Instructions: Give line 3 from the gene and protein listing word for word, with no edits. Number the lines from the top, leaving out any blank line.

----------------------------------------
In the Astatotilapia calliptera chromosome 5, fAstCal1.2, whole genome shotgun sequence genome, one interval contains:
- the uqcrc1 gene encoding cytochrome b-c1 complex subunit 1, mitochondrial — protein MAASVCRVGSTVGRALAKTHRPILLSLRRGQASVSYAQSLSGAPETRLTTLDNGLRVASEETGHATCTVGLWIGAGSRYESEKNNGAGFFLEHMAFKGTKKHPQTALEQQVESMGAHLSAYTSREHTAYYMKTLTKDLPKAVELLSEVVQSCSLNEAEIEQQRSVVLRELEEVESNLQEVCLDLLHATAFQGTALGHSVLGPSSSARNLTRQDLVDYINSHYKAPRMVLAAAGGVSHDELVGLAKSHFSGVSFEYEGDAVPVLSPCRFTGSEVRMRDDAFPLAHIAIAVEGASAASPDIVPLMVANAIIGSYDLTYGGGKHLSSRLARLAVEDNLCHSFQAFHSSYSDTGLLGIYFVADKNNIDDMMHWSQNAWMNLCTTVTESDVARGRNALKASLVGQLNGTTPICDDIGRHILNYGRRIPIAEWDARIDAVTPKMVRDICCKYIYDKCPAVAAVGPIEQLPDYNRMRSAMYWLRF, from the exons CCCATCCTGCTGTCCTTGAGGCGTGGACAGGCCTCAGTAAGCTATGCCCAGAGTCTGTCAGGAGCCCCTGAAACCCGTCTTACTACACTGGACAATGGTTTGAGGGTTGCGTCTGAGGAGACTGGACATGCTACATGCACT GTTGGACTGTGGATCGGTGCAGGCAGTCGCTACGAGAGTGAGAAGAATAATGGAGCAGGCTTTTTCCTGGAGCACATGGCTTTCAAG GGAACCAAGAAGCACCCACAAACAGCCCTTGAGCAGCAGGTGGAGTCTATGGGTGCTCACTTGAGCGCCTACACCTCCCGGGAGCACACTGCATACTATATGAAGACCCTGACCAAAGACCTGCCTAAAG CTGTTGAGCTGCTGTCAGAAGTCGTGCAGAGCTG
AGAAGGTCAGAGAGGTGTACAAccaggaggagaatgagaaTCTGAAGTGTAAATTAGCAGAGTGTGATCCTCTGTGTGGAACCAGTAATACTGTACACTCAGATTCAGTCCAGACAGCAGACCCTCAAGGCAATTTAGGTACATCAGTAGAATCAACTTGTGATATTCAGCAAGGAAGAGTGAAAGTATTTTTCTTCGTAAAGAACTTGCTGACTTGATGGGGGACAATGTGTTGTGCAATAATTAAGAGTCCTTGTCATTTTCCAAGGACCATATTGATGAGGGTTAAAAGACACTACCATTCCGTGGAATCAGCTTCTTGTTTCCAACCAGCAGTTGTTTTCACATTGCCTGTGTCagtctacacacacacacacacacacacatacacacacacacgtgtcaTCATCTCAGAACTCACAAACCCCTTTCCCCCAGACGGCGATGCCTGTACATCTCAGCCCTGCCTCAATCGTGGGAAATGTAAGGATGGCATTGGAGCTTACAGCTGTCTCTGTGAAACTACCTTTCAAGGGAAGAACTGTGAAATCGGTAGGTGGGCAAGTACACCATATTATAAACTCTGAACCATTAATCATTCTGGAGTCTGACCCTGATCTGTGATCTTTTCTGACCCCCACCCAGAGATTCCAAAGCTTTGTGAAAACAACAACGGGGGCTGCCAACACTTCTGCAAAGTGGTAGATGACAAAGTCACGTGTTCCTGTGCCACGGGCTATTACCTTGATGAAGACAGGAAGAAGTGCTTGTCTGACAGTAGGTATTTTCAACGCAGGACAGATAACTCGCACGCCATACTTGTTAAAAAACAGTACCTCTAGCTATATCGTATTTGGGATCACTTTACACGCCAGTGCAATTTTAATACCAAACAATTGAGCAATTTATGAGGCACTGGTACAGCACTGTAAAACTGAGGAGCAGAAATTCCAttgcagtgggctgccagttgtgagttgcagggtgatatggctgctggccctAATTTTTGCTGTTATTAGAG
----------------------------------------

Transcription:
AGAAGGTCAGAGAGGTGTACAAccaggaggagaatgagaaTCTGAAGTGTAAATTAGCAGAGTGTGATCCTCTGTGTGGAACCAGTAATACTGTACACTCAGATTCAGTCCAGACAGCAGACCCTCAAGGCAATTTAGGTACATCAGTAGAATCAACTTGTGATATTCAGCAAGGAAGAGTGAAAGTATTTTTCTTCGTAAAGAACTTGCTGACTTGATGGGGGACAATGTGTTGTGCAATAATTAAGAGTCCTTGTCATTTTCCAAGGACCATATTGATGAGGGTTAAAAGACACTACCATTCCGTGGAATCAGCTTCTTGTTTCCAACCAGCAGTTGTTTTCACATTGCCTGTGTCagtctacacacacacacacacacacacatacacacacacacgtgtcaTCATCTCAGAACTCACAAACCCCTTTCCCCCAGACGGCGATGCCTGTACATCTCAGCCCTGCCTCAATCGTGGGAAATGTAAGGATGGCATTGGAGCTTACAGCTGTCTCTGTGAAACTACCTTTCAAGGGAAGAACTGTGAAATCGGTAGGTGGGCAAGTACACCATATTATAAACTCTGAACCATTAATCATTCTGGAGTCTGACCCTGATCTGTGATCTTTTCTGACCCCCACCCAGAGATTCCAAAGCTTTGTGAAAACAACAACGGGGGCTGCCAACACTTCTGCAAAGTGGTAGATGACAAAGTCACGTGTTCCTGTGCCACGGGCTATTACCTTGATGAAGACAGGAAGAAGTGCTTGTCTGACAGTAGGTATTTTCAACGCAGGACAGATAACTCGCACGCCATACTTGTTAAAAAACAGTACCTCTAGCTATATCGTATTTGGGATCACTTTACACGCCAGTGCAATTTTAATACCAAACAATTGAGCAATTTATGAGGCACTGGTACAGCACTGTAAAACTGAGGAGCAGAAATTCCAttgcagtgggctgccagttgtgagttgcagggtgatatggctgctggccctAATTTTTGCTGTTATTAGAG